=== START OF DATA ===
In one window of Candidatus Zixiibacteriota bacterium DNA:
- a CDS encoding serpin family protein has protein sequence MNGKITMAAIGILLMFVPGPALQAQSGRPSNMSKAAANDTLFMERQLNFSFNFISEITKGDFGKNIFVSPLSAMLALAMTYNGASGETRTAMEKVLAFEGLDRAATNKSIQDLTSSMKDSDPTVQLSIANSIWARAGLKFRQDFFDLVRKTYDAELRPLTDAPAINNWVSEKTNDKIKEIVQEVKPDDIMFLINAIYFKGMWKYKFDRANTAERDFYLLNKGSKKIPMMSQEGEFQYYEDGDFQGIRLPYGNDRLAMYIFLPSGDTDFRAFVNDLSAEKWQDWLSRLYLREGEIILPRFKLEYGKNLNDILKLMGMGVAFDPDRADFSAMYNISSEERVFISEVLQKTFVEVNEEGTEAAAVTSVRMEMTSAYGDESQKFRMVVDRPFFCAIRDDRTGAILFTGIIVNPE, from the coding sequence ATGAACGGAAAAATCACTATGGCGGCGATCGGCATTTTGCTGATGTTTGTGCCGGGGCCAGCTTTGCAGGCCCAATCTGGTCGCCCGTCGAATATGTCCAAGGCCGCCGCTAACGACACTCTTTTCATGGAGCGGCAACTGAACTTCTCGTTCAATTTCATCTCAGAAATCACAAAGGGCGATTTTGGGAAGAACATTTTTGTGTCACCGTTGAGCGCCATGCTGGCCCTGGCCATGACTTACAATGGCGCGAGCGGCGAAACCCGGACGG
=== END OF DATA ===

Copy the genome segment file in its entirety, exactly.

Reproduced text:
In one window of Candidatus Zixiibacteriota bacterium DNA:
- a CDS encoding serpin family protein has protein sequence MNGKITMAAIGILLMFVPGPALQAQSGRPSNMSKAAANDTLFMERQLNFSFNFISEITKGDFGKNIFVSPLSAMLALAMTYNGASGETRTAMEKVLAFEGLDRAATNKSIQDLTSSMKDSDPTVQLSIANSIWARAGLKFRQDFFDLVRKTYDAELRPLTDAPAINNWVSEKTNDKIKEIVQEVKPDDIMFLINAIYFKGMWKYKFDRANTAERDFYLLNKGSKKIPMMSQEGEFQYYEDGDFQGIRLPYGNDRLAMYIFLPSGDTDFRAFVNDLSAEKWQDWLSRLYLREGEIILPRFKLEYGKNLNDILKLMGMGVAFDPDRADFSAMYNISSEERVFISEVLQKTFVEVNEEGTEAAAVTSVRMEMTSAYGDESQKFRMVVDRPFFCAIRDDRTGAILFTGIIVNPE, from the coding sequence ATGAACGGAAAAATCACTATGGCGGCGATCGGCATTTTGCTGATGTTTGTGCCGGGGCCAGCTTTGCAGGCCCAATCTGGTCGCCCGTCGAATATGTCCAAGGCCGCCGCTAACGACACTCTTTTCATGGAGCGGCAACTGAACTTCTCGTTCAATTTCATCTCAGAAATCACAAAGGGCGATTTTGGGAAGAACATTTTTGTGTCACCGTTGAGCGCCATGCTGGCCCTGGCCATGACTTACAATGGCGCGAGCGGCGAAACCCGGACGG